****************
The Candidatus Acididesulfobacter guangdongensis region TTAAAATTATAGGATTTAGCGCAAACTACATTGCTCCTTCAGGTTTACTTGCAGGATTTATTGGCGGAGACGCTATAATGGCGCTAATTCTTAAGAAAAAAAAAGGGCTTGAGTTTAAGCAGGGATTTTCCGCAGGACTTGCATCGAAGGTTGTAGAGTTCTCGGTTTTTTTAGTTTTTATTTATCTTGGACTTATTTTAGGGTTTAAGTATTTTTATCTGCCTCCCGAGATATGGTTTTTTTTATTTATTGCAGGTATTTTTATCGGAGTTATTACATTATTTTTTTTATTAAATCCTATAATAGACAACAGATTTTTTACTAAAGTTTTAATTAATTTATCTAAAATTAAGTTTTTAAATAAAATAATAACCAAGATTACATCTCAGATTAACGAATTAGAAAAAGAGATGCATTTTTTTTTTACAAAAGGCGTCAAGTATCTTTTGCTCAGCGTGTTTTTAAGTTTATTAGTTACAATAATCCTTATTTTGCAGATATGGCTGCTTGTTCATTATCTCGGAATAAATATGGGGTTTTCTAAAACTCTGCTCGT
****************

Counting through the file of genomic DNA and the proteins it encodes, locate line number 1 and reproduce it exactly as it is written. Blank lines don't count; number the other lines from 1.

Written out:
The Candidatus Acididesulfobacter guangdongensis region TTAAAATTATAGGATTTAGCGCAAACTACATTGCTCCTTCAGGTTTACTTGCAGGATTTATTGGCGGAGACGCTATAATGGCGCTAATTCTTAAGAAAAAAAAAGGGCTTGAGTTTAAGCAGGGATTTTCCGCAGGACTTGCATCGAAGGTTGTAGAGTTCTCGGTTTTTTTAGTTTTTATTTATCTTGGACTTATTTTAGGGTTTAAGTATTTTTATCTGCCTCCCGAGATATGGTTTTTTTTATTTATTGCAGGTATTTTTATCGGAGTTATTACATTATTTTTTTTATTAAATCCTATAATAGACAACAGATTTTTTACTAAAGTTTTAATTAATTTATCTAAAATTAAGTTTTTAAATAAAATAATAACCAAGATTACATCTCAGATTAACGAATTAGAAAAAGAGATGCATTTTTTTTTTACAAAAGGCGTCAAGTATCTTTTGCTCAGCGTGTTTTTAAGTTTATTAGTTACAATAATCCTTATTTTGCAGATATGGCTGCTTGTTCATTATCTCGGAATAAATATGGGGTTTTCTAAAACTCTGCTCGT